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All notes for Chem 1B with Dr. Arasasingham

by: Amir Mahmoodi

All notes for Chem 1B with Dr. Arasasingham Chem 1B

Marketplace > University of California - Irvine > Chemistry > Chem 1B > All notes for Chem 1B with Dr Arasasingham
Amir Mahmoodi
GPA 3.5

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About this Document

This set of notes contains all notes for Dr. Arasasingham's Chem 1B class at UC Irvine.
General Chemistry
Dr. Arasasingham
Chemistry, General Chemistry, Chem 1B, UCI, Irvine, Arasasingham, GChem
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This 26 page Bundle was uploaded by Amir Mahmoodi on Monday February 8, 2016. The Bundle belongs to Chem 1B at University of California - Irvine taught by Dr. Arasasingham in Winter 2014. Since its upload, it has received 64 views. For similar materials see General Chemistry in Chemistry at University of California - Irvine.


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Date Created: 02/08/16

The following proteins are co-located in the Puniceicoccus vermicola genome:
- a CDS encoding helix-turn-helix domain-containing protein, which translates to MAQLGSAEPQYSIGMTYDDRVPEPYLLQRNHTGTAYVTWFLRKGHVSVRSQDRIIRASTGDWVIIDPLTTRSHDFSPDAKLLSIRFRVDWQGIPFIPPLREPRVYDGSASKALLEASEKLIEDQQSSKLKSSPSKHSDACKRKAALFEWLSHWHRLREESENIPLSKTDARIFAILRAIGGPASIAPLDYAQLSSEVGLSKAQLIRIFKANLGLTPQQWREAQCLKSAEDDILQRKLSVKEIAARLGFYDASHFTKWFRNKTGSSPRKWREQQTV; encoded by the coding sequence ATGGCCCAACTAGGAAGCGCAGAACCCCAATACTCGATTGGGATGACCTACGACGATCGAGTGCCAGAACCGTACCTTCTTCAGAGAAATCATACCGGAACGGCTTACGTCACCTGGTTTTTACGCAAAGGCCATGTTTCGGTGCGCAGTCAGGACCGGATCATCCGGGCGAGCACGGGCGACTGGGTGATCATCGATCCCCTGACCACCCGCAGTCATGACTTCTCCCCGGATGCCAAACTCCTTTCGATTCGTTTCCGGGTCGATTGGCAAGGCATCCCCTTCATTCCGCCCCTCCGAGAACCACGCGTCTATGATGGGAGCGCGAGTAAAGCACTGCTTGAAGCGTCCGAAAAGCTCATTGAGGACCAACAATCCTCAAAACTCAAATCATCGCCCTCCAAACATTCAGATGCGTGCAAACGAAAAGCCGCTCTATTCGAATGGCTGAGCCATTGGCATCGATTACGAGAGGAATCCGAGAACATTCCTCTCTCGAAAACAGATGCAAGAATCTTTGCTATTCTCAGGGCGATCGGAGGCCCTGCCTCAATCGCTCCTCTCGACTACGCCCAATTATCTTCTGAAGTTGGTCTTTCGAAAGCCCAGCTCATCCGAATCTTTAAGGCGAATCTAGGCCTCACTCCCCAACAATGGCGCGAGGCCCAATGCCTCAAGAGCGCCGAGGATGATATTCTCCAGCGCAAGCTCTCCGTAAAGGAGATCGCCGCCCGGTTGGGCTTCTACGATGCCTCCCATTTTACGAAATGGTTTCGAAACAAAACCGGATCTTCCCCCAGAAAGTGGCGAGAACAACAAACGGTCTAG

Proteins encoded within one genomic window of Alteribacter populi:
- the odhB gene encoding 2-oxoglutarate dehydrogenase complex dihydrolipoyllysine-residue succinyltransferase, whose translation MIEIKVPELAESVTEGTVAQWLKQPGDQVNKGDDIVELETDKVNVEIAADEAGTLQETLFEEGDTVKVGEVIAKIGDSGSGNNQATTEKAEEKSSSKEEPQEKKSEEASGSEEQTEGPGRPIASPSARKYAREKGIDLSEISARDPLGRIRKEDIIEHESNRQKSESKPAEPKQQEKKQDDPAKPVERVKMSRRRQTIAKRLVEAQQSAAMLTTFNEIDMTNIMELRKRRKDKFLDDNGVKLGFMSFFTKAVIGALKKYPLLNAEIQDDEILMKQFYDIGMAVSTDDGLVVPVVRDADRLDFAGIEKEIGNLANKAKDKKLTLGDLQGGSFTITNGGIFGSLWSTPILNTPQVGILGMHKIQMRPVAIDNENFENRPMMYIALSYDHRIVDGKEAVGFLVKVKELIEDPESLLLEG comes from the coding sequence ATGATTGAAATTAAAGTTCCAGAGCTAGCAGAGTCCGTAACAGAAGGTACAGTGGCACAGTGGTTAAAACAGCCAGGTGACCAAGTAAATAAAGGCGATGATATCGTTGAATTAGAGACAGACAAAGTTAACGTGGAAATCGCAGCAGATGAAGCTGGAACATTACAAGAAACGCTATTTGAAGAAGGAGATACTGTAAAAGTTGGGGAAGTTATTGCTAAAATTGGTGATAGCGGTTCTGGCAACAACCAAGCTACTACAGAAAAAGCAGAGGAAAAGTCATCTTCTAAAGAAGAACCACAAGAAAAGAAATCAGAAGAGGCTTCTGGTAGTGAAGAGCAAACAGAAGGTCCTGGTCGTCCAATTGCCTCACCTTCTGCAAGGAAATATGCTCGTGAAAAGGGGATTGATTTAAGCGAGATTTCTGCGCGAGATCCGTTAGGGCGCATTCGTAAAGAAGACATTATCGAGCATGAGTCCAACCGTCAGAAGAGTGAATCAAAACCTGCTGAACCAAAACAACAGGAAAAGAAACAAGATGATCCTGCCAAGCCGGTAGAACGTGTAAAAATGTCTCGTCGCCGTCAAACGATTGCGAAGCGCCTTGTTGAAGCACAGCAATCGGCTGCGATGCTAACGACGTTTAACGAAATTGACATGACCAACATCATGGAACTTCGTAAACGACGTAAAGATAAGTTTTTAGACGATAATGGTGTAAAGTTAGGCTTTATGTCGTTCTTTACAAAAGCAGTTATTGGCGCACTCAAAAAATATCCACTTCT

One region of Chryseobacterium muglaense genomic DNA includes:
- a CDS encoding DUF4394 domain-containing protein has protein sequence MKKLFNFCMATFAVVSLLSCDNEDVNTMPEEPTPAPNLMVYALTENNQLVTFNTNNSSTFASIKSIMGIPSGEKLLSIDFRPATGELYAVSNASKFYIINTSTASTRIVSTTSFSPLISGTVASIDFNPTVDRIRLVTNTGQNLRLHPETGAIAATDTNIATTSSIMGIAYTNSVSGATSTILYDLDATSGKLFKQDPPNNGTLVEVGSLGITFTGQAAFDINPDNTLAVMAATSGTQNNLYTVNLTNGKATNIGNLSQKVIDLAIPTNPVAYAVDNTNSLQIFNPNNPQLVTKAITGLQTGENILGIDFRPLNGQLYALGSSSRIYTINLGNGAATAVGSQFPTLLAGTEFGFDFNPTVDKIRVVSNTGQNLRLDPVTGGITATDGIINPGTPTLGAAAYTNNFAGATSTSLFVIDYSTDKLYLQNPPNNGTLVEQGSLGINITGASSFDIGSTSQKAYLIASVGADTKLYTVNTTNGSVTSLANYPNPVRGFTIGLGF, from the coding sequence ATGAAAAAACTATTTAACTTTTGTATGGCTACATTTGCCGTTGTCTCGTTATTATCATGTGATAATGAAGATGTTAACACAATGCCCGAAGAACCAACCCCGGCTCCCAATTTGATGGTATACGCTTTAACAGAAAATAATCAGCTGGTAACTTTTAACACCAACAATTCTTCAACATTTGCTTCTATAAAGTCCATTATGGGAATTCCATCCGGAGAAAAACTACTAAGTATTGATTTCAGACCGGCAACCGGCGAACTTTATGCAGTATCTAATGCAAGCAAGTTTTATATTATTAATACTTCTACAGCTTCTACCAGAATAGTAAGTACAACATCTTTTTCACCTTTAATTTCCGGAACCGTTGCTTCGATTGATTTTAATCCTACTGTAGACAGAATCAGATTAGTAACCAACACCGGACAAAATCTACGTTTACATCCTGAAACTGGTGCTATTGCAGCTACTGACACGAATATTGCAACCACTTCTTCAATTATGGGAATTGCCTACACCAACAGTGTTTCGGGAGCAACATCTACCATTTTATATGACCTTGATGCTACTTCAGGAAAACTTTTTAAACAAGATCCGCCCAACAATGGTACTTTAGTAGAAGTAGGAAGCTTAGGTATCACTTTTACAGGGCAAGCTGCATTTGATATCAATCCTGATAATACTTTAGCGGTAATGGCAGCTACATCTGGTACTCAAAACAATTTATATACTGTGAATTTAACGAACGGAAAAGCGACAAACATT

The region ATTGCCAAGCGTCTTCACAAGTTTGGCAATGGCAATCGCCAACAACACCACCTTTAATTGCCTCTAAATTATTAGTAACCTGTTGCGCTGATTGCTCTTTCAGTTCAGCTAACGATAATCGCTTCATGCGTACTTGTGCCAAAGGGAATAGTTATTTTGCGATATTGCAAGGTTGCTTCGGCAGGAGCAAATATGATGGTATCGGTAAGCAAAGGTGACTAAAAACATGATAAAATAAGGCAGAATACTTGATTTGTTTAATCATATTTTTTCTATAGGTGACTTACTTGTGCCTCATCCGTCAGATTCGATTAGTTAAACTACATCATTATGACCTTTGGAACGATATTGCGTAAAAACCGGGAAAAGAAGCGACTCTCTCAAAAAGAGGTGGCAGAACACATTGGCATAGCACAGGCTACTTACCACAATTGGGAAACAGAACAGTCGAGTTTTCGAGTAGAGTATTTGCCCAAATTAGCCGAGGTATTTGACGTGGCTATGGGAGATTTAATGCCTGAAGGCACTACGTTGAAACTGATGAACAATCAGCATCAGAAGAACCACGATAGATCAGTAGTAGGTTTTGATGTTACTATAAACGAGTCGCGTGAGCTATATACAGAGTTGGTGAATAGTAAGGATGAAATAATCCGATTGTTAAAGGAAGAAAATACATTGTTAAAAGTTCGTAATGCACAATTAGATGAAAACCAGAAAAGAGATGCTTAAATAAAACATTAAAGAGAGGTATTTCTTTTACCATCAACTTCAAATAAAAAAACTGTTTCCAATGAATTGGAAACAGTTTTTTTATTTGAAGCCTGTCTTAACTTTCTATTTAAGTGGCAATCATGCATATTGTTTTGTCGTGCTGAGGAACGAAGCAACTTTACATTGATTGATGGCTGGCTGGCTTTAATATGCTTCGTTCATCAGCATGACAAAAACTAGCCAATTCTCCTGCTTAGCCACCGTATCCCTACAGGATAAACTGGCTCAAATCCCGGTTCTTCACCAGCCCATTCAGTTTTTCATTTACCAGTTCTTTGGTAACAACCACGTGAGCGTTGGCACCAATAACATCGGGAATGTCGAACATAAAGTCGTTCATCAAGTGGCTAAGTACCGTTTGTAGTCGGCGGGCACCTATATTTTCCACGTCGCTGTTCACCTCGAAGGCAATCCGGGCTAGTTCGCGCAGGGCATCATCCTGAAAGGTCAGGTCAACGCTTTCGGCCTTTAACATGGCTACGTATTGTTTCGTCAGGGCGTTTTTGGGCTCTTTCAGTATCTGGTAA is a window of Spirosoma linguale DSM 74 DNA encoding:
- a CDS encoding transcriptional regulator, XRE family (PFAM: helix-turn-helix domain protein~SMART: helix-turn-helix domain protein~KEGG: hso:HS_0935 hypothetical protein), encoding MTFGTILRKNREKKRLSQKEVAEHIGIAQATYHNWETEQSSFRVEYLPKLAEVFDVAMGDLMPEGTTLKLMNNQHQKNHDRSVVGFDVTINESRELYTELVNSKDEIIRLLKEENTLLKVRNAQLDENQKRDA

Arasasingham – Amir’s Notes 01/10/2014 ▯ Monday 1/6/14  General information about the course o Go to Lecture on time o Do the homework assignments assigned and suggested o You can go to more than 1 discussion per week o Surveys are 5% extra credit o All Exams end up on a Friday  Chemical Bonds o Ionic, Covalent, and Metallic o Metals are on the left side of the periodic table and they are called electropositive:  Not selfish at all and have endothermic electron affinity (will need energy to take an electron) o Nonmetals are on the right side and they are called electronegative:  Electronegative are selfish and have high exothermic electron affinity (will give energy for an electron) o Metal with Metal makes a Metallic bond o Nonmetal with nonmetal makes a Covalent bond o Metal with a nonmetal (Electronegative + Electropositive) makes an Ionic bond (depending on their charge)  Noble Gases o Don’t make any chemical bonds Wednesday 1/8/14 Ionic Compounds o Large Lattice structure made of cations (+) and anions (-) o Smallest unit of the lattice is called a Formula Unit o High boiling and melting points o Conduct electricity in molten state or when in a solution o They are brittle and shatter with applied force  Covalent Molecules o Two atoms that share electrons o Energy is given off when the bond is made between two nonmetals o They have low melting and boiling points o Exists as gases, liquids, or solids o Poor conductors of electricity  Metals o Billions of electropositive atoms form a macro-structure o All except Mercury (Hg) are solid at room temperature o Have high melting and boiling points o Shiny and lustrous o Malleable and ductile o Good conductors of electricity and heat because metallic bonds are a sea of electrons that connect electropositive atoms who gave up their electrons to the sea. (-)(+) interactions  Energy is released when a bond is formed!! o Therefore energy is absorbed when a bond is broken (we need to put in energy to break a bond)  Electronegativity o a measure of “selfishness” in electron sharing o It is used to find out if the Covalent bond is polar or nonpolar or if a bond is Ionic or covalent  Covalent bond with electronegativity difference of of 0.0-0.4 is nonpolar  Change in electronegativity of 0.4~2.0 is polar  Greater than ~2.0 is usually an ionic bond Friday 1/10/14  Dipole moment o look at individual dipole moments and compare each individual bond to see if the molecule is overall polar  Allotrope: a molecule that can exist as multiple different forms  Bonds of Covalent Compounds: o Intra-Molecular (within the molecule)  Electron Sharing shown by solid lines  They are very strong  Have fixed lengths called “bond length”  Found between two atoms  Cl-Cl +239 KJ/mol to break this bond o Inter-Molecular Forces (between molecules)  Weak Forces shown by dotted lines  Not bonds  Variable lengths  Non-directional  Cl-Cl ------ Cl-Cl +5 KJ/mol to break this Force  Strongest in solids Arasasingham - Amir 01/13/2014 ▯ Monday 1/13/14  Three Types of Inter-Molecular Forces: o Dipole-Dipole (strong)  Dipole means two opposite charges.  Polar molecules have a Dipole Moment  This allows interactions between neighboring molecules.  δ+ portions of one molecule attract δ­ portions of other  molecules  The difference in electronegativity must be greater than 0.4 for a molecule to be polar.  If a molecule is non polar it’s dipole moment = 0 o Hydrogen Bonding (strongest) o London Dispersion Forces (weakest) o These forces are much weaker than Intra-molecular bonds (like covalent bonds) and they are the ones that will break if some energy is put into the system ▯ ▯ ▯ Wednesday 1/15/14  Non-polar molecules o Hydrocarbons are non polar because the electro negativity difference between Carbon and Hydrogen atoms is less than 0.4  Hydrogen Bonds o A hydrogen atom covalently bonded to N, O, or F is able to perform a Hydrogen bond o This is because their inter-nuclear distance is very small but their fractional charge difference is great. o N-H ---- N-H (dotted line shows hydrogen bond between electron pair of Nitrogen which is partially negative and the partial positive charge of the hydrogen)  The H ---- before the dotted line is called a H-bond donor  This hydrogen atom needs to be covalently bonded to a O, N or F  The ---- N on the right side of the dotted line is called a H-bond acceptor and this nitrogen just needs to be covalently bonded to an atom with much lower electronegativity value (not necessarily Hydrogen). o Molecules that have Fluorine don’t really mix with anything. They’re like Teflon. o Ice is less dense than liquid water because when water freezes it expands and forms structures with empty spaces between them. Thus making ice less dense than water  Boiling Point o The stronger Inter-Molecular Forces the molecule has, the higher its boiling point  IMF strength = H-bond > Dipole-Dipole > London Dispersion Forces ▯ ▯ ▯ Friday 1/17/14  London Dispersion Forces o The weakest inter-molecular Force o Arise when the motion of electrons in a molecule or atom produce a temporary dipole o Covalent molecules o Instantaneous and temporary o The temporary dipole in one molecule induces a dipole in neighboring molecules  At room temperature this dipole fluctuates all the time. However, as you decrease the temperature it slows down, thus giving molecules the ability to form solids at very low temperatures.  Polarizability o The more polarizable an atom, the stronger the London Dispersion Forces o Bigger molecules are more polarizable Arasasingham - Amir 01/27/2014 ▯ Wednesday 1/22/14  London Dispersion Forces o Elongated(molecules that take up more surface area) and heavier molecules have stronger London Dispersion Forces.  Elongated molecules have a larger surface area and therefore more polarizability  More polarizability = stronger London dispersion forces  Higher molecular mass also means higher London dispersion forces.  Bigger atomic radius = stronger London dispersion forces o London dispersion forces vary depending on the Size, shape, and polarizibility of the moleculse  For most molecules London dispersion are the prevailing inter-molecular force  Boiling point o Boiling point increases as mass does. o Higher inter-molecular force also increases boiling point. ▯ Friday 1/24/14  Crystalline and Polycrystalline solids o Molecular Solid  Component units are molecules  Held together by intermolecular forces  H2O is an example of molecular solids o Ionic Solids  Component units are cations and anions  Held together by electrostatic interactions (aka ionic bonding).  Ex: NaCl o Atomic Solids  Component units can be Metallic Solids  Held together by metallic bonding  Can be network solids  Held together by covalent bonding  Ex: Diamond – one huge network of covalent bonds.  Can be Group 8A solids  Covalently bonded networks held together by London dispersion forces.  Ex: Neon and Krypton and very low temperatures. Arasasingham - Amir 01/27/2014 ▯ Monday 1/27/14  Variations of Unit Cells (Cubes) o Simple Cube – component units found only at the 8 corners  Each corner = 1/8 of an atom  SCC contains 1/8 times 8 corners = 1 atom per unit cell  L = 2r  AA Layering  Coordination Number = 6 o Face Centered Cube – at 8 corners and 1 at every face too  Every face has ½ of an atom  FCC has ½ times 6 faces plus 1/8 times 8 corners = 4 atoms per unit cell  L = 4rcos45  ABC Layering  Coordination Number = 12 o Body Centered Cube – at 8 corners and one in the center  BCC has 1/8 times 8 corners + 1 in center = 2 atoms per unit cell  L = 4r/[Sqrt(3)]  ABAB Layering  Coordination Number = 8 Wednesday 1/29/14  Network Solids o The reason they are so strongly bonded is because they are held together by Covalent bonds not inter molecular forces  Face Centered Cube o ABC-ABC arrangement o Close packed array o 4 atoms in cube (6 face 8 corners) o Coordination number is 12 o Efficiently packed, 74% occupied  Hexagonal Lattice: o Made of 3 monoclinical unit cells (hexagonal unit cells) o AB-AB (aba, where a’s eclipse eachother) o 2 atoms per unit cell (1 in middle, 8 corners) o coordination number of 12 o Also 74% ▯ ▯ ▯ Friday---------------------------------------------------------------Midterm! Monday   Wednesday   Friday   Arasasingham - Amir 02/17/2014 ▯ Monday 2/10/14  Internal energy o Sum of potential and kinetic energy o The total energy of the system o Either changed by workflow or heat flow o E = q + w o If no work or heat flow then total energy remains the same  Change in energy is zero o Exothermic: Heat flow from system to surrounding o Endothermic: Heat flow to the system from surrounding  Volume expansion of gas, w = -  Volume compression of a gas, w = +  ΔΗ = Ηfinal - Ηintial  Pressure = Force / Area ; therefore Force = Pressure x Area ; since work = Force x distance, therefore o w = P(ΔΗ x A)  w = p x ΔV  applying the sign convention, we get:  w = - (p x ΔV)  ΔE = q – (p x ΔV) ▯ ▯ ▯ Wednesday 2/12/14  Enthalpy: is descried as the heat energy of the system at constant pressure o H = E + PV  The change in enthalpy under constant external pressure o ΔH = ΔE + P(ΔV) o For a system that undergoes volume expansion of a gas under constant external pressure o Δ = qp – P(ΔV) o qp = heat flow at constant pressure • Therfore: o qp = ΔE + P(ΔV) • In other words, the enthalpy change is defined as the heat flow at constant pressure  ΔH = qp = ΔE + P(ΔV) o ΔH = Hfinal - Hintial  If ΔH is positive, then the rxn is endothermic  If ΔH is negative, then the rxn is exothermic  Enthalpy change has Extensive Property and State Property o Extensive Property: any property that depends on the amount of substance  Ex: mass, volume, ΔE, ΔH o Intensive Property: any property independent of the amount of substance present  Ex: Pressure, temperature, density o State Property: Depends only on the initial and final states not the path taken to get there.  Ex: A → B = A → C → D → E → B ▯ ▯ ▯ Friday 2/14/14  Hesses Law: o If a reaction is reversed, then so is the sign of deltaH o If the coefficients in a balanced equation are multiplied by a number, then the deltaH is multiplied by the same thing  Can be used as a ratio to find amount of each product used in a reaction  Standard enthalpy of formation: change in enthalpy that accompanies the formation of 1 mole of a compound from its elements w/all of the elements in their standard states o P = 1 atm o T = 25 oC o All elements have to be in their natural states  Ex: O2(g) + ½ N2(g) → NO2(g) deltaHof = 34 KJ/mole  ΔHrxn = Σ(ΔHproducts) - Σ(ΔHreactants)  Calorieometry: study of heat flow based on temperature o Heat capacity: ability of a substance to absorb heat and undergo a temperature change o Specific heat capacity:  Cs = q / (m(ΔT)) Cs → J / (g * oC)  Q = Cs * m * ΔT o Molar heat capacity:  Cp = q / (mol(ΔT)) Cp → J / (mole * oC)  Q = Cp * mole * ΔT ▯ ▯ ▯                   Arasasingham - Amir 03/03/2014 ▯ Monday 2/26/14 ΔG = ΣG (of formation of products) - ΣG (of formation of reactants) Effects of temperature on G: o If a reaction is not spontaneous at low temperatures, it can become spontaneous at higher temperatures and Vice Versa. ▯ ▯ ▯ Wednesday 2/28/14 Preparation for the midterm Interactive information: bond being broken and new bonds being formed Dynamic information: the rxn is time dependent phenomenon ▯ ▯